Eta Aquarids

by Harshit Stargazing Expert
April 22, 2024





The Eta Aquarids Meteor Shower and The Wonders of Meteors


The universe is a vast expanse of celestial bodies, each with its unique characteristics and phenomena. One such fascinating spectacle is the Eta Aquarids meteor shower. Till date, we human beings have only discovered 5% of the universe, 95% is still left. In this blog, we will delve into the details of this meteor shower and explain what a meteor is and how it can be observed.

What is a meteor?

A meteor, often referred to as a shooting star or a falling star, is a streak of light in the sky caused by a meteoroid crashing through Earth’s atmosphere. Meteoroids are lumps of rock or iron that orbit the sun. Most meteoroids are small fragments of rock created by asteroid collisions. When a meteoroid enters Earth’s upper atmosphere, it heats up due to friction from the air. The heat causes gasses around the meteoroid to glow brightly, and a meteor appears.


How do meteors occur?

Meteors occur due to the interaction of meteoroids with Earth’s atmosphere. Here’s a detailed explanation:


  1. Meteoroids: Meteoroids are space rocks that range in size from dust grains to small asteroids. Most meteoroids are pieces of other, larger bodies that have been broken or blasted off. Some come from comets, others from asteroids, and some even come from the Moon and other planets. Some meteoroids are rocky, while others are metallic, or combinations of rock and metal.
  2. Entry into Earth’s Atmosphere: When meteoroids enter Earth’s upper atmosphere, they heat up due to friction from the air. The heat causes gasses around the meteoroid to glow brightly, and a meteor appears.
  3. Meteor Showers: Meteor showers occur when the Earth, in its orbit around the Sun, passes through debris left over from the disintegration of comets. As a comet nears the sun, a trail of dust and other debris burns off and remains in solar orbit. As Earth orbits the sun, it passes through this debris field spread across its path. Small bits burn up in the atmosphere, creating meteors.
  4. Comet Disintegration: When a comet enters the inner part of the solar system, heat from the sun causes ice on the comet’s surface to change from ice to gas, a process called sublimation. This produces a comet’s beautiful tail. The rocky debris, consisting of mostly sand-size particles, continues in an elongated orbit around the Sun close to that of its parent comet.

So, in essence, the occurrence of meteors is a result of the interaction of meteoroids (which are often debris from comets or asteroids) with Earth’s atmosphere.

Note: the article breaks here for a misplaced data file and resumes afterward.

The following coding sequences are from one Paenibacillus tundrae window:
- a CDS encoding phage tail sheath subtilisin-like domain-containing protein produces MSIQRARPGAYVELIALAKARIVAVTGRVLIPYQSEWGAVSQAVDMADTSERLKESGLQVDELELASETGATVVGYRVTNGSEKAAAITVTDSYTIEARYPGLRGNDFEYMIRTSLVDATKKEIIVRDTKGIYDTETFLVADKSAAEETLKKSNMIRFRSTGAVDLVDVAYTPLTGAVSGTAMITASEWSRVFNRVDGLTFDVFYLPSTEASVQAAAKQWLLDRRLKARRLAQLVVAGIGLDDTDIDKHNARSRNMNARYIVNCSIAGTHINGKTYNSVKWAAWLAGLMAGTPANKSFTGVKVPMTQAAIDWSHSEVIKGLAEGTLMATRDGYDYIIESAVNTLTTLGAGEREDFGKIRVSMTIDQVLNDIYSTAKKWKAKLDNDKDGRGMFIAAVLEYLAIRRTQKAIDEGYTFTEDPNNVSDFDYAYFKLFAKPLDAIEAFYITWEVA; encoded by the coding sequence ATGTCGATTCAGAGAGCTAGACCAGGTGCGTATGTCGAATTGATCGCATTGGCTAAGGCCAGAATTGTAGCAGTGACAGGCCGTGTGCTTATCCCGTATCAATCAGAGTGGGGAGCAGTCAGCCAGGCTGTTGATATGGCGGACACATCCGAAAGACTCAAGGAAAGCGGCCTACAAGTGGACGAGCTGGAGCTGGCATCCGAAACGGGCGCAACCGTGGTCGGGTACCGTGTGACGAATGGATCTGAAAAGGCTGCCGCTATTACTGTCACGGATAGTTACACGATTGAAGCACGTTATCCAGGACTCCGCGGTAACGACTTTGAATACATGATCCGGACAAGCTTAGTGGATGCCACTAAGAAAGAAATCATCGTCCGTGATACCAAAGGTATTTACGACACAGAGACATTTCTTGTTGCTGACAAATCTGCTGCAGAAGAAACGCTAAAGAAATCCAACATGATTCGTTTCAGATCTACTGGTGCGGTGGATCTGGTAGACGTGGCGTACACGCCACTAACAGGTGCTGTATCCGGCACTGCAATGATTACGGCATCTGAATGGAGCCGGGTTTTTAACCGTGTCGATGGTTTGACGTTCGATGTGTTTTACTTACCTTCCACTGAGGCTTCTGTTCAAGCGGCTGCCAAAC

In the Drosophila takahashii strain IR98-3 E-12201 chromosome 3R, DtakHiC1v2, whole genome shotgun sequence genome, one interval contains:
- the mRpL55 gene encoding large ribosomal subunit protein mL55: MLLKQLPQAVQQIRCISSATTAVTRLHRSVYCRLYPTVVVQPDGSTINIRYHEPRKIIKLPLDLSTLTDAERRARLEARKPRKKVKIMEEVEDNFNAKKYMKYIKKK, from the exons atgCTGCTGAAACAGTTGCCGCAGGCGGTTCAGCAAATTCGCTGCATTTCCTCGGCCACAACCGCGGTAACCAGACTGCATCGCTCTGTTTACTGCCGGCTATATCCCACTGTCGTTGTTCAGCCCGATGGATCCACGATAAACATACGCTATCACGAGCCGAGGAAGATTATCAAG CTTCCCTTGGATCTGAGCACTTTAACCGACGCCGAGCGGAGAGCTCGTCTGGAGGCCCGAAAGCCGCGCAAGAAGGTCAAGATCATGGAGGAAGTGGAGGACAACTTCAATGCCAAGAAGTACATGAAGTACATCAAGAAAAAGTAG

The Eta Aquarids Meteor Shower

The Eta Aquarids meteor shower is strongly best viewed from the southern hemisphere or close to the equator. This meteor shower is active between April 15 and May 27 and peaks on the night of May 4 and the predawn hours of May 5. The chunks of space debris that create the Eta Aquarids come from a celestial icon: Halley’s Comet. The maximum rate for shooting stars in a clear sky will be about 50 per hour, according to the American Meteor Society (AMS). These fast meteors travel across the sky at about 41 miles (66 kilometers) per second.


How to See a Meteor Shower

Observing a meteor shower is a game of patience. Here are some tips to enhance your meteor-watching experience:

  1. Find a Dark Spot: Find an area outside which has a wide view of the sky and is away from bright lights.
  2. Time Your Viewing: Plan your trip such that you give yourself about 15–30 minutes to set up and let your eyes adjust to the dark.
  3. Dress Appropriately: Meteor watching can be a waiting game, so bring anything that will make your wait comfortable—blankets, reclining chairs, pillows, and warm beverages.
  4. Look Up and Around: Don’t look directly at Aquarius to see the meteors, as they will be visible across the night sky. Make sure to move your gaze around to nearby constellations.


Why are Eta Aquarids unique?

Eta Aquarids is unique because of its speed. The speed can go up to 66 Km/s. Fast speed leads to glowing tails, which last for several seconds to a few minutes.

Where should I look at the sky to find Eta Aquarids?

Eta Aquarids comes from the constellation Aquarius. Aquarius is also known as the water bearer, It was associated with the annual flood of the Nile during ancient Egyptian times. One of the brightest stars in this constellation is Eta Aquarii, Eta Aquarids appear at this part of the constellation.

Astroports from where we can see “Eta Aquarids” 


Belur: The best time to see Eta Aquarids is at 3 AM on 5th May.

Sariska: The best time to see Eta Aquarids is at 3 AM on 5th May.

Dhela: The best time to see Eta Aquarids is at 3 AM on 5th May.

Nubra/Pangong Tso: The best time to see Eta Aquarids is at 2 AM on 5th May.


The Eta Aquarids meteor shower is a celestial event that offers a spectacular sight for stargazers. Understanding what a meteor is and how to observe a meteor shower can enhance this experience. So, mark your calendars for the next Eta Aquarids meteor shower, find a dark spot, and get ready to witness this astronomical marvel.

Watching the Eta Aquarids is a once-in-a-lifetime experience.

And Astroport Global is ready to make your experience remarkable and unforgettable.

Ready to join the cosmic fiesta? Head to Astroport locations – Astroport Sariska, Rajasthan Astroport Dwarasamudra, Karnataka, Astroport Ajmer, Rajasthan, Astroport Ashtamudi, Kerala, & Astroport Corbett, Uttarakhand for the Messier Marathon! Save the dates, gather your cosmic crew, and get ready to be awestruck by the celestial wonders.

To know more, chat with us on WhatsApp or Call us – +91-9278767700 [9-ASTRO-7700]

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